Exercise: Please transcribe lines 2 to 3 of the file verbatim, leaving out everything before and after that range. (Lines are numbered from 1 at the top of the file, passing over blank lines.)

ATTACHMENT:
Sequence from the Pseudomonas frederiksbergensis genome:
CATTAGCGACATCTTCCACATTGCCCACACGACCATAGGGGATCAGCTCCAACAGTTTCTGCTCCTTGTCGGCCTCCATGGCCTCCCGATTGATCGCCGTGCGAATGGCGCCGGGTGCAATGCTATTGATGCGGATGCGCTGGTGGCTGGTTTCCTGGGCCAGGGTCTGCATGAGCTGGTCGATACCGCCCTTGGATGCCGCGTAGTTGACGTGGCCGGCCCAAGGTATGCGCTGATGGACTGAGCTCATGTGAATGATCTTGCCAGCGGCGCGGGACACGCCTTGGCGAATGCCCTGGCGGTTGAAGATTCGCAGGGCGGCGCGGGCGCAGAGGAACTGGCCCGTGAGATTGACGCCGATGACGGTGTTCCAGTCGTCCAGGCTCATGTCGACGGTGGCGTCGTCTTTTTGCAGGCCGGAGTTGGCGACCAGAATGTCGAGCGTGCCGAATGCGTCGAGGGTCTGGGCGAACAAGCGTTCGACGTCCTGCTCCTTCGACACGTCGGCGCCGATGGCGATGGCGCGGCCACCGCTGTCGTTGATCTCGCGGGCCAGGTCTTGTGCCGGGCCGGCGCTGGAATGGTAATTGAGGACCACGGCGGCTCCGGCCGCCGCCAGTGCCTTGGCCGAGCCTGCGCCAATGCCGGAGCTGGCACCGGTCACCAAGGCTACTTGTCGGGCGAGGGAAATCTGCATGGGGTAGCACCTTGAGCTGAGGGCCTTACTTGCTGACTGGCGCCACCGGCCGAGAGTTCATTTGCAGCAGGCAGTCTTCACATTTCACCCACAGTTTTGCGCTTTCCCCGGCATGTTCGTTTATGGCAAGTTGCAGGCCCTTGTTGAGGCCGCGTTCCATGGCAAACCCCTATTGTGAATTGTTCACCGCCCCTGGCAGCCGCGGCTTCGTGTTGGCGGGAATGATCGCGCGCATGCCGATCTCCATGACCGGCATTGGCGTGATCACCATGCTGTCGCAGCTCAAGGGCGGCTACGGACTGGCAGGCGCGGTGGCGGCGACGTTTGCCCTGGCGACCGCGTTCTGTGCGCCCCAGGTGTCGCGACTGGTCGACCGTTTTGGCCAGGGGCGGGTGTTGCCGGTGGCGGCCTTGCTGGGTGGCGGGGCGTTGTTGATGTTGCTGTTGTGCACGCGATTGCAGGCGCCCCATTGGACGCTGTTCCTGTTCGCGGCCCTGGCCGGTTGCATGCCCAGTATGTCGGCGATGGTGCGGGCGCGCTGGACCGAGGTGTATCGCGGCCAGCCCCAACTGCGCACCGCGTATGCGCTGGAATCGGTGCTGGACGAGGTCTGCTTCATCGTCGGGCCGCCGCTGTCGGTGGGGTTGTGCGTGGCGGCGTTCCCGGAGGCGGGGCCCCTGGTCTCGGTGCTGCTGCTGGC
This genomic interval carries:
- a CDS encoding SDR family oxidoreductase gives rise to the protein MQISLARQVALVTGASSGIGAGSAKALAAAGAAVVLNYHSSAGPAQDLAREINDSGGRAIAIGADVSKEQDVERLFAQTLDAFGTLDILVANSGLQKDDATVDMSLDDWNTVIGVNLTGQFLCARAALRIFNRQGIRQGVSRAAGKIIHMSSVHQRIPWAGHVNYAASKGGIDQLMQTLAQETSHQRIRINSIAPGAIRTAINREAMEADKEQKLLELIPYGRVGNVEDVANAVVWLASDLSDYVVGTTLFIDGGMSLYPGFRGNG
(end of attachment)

CATTAGCGACATCTTCCACATTGCCCACACGACCATAGGGGATCAGCTCCAACAGTTTCTGCTCCTTGTCGGCCTCCATGGCCTCCCGATTGATCGCCGTGCGAATGGCGCCGGGTGCAATGCTATTGATGCGGATGCGCTGGTGGCTGGTTTCCTGGGCCAGGGTCTGCATGAGCTGGTCGATACCGCCCTTGGATGCCGCGTAGTTGACGTGGCCGGCCCAAGGTATGCGCTGATGGACTGAGCTCATGTGAATGATCTTGCCAGCGGCGCGGGACACGCCTTGGCGAATGCCCTGGCGGTTGAAGATTCGCAGGGCGGCGCGGGCGCAGAGGAACTGGCCCGTGAGATTGACGCCGATGACGGTGTTCCAGTCGTCCAGGCTCATGTCGACGGTGGCGTCGTCTTTTTGCAGGCCGGAGTTGGCGACCAGAATGTCGAGCGTGCCGAATGCGTCGAGGGTCTGGGCGAACAAGCGTTCGACGTCCTGCTCCTTCGACACGTCGGCGCCGATGGCGATGGCGCGGCCACCGCTGTCGTTGATCTCGCGGGCCAGGTCTTGTGCCGGGCCGGCGCTGGAATGGTAATTGAGGACCACGGCGGCTCCGGCCGCCGCCAGTGCCTTGGCCGAGCCTGCGCCAATGCCGGAGCTGGCACCGGTCACCAAGGCTACTTGTCGGGCGAGGGAAATCTGCATGGGGTAGCACCTTGAGCTGAGGGCCTTACTTGCTGACTGGCGCCACCGGCCGAGAGTTCATTTGCAGCAGGCAGTCTTCACATTTCACCCACAGTTTTGCGCTTTCCCCGGCATGTTCGTTTATGGCAAGTTGCAGGCCCTTGTTGAGGCCGCGTTCCATGGCAAACCCCTATTGTGAATTGTTCACCGCCCCTGGCAGCCGCGGCTTCGTGTTGGCGGGAATGATCGCGCGCATGCCGATCTCCATGACCGGCATTGGCGTGATCACCATGCTGTCGCAGCTCAAGGGCGGCTACGGACTGGCAGGCGCGGTGGCGGCGACGTTTGCCCTGGCGACCGCGTTCTGTGCGCCCCAGGTGTCGCGACTGGTCGACCGTTTTGGCCAGGGGCGGGTGTTGCCGGTGGCGGCCTTGCTGGGTGGCGGGGCGTTGTTGATGTTGCTGTTGTGCACGCGATTGCAGGCGCCCCATTGGACGCTGTTCCTGTTCGCGGCCCTGGCCGGTTGCATGCCCAGTATGTCGGCGATGGTGCGGGCGCGCTGGACCGAGGTGTATCGCGGCCAGCCCCAACTGCGCACCGCGTATGCGCTGGAATCGGTGCTGGACGAGGTCTGCTTCATCGTCGGGCCGCCGCTGTCGGTGGGGTTGTGCGTGGCGGCGTTCCCGGAGGCGGGGCCCCTGGTCTCGGTGCTGCTGCTGGC
This genomic interval carries: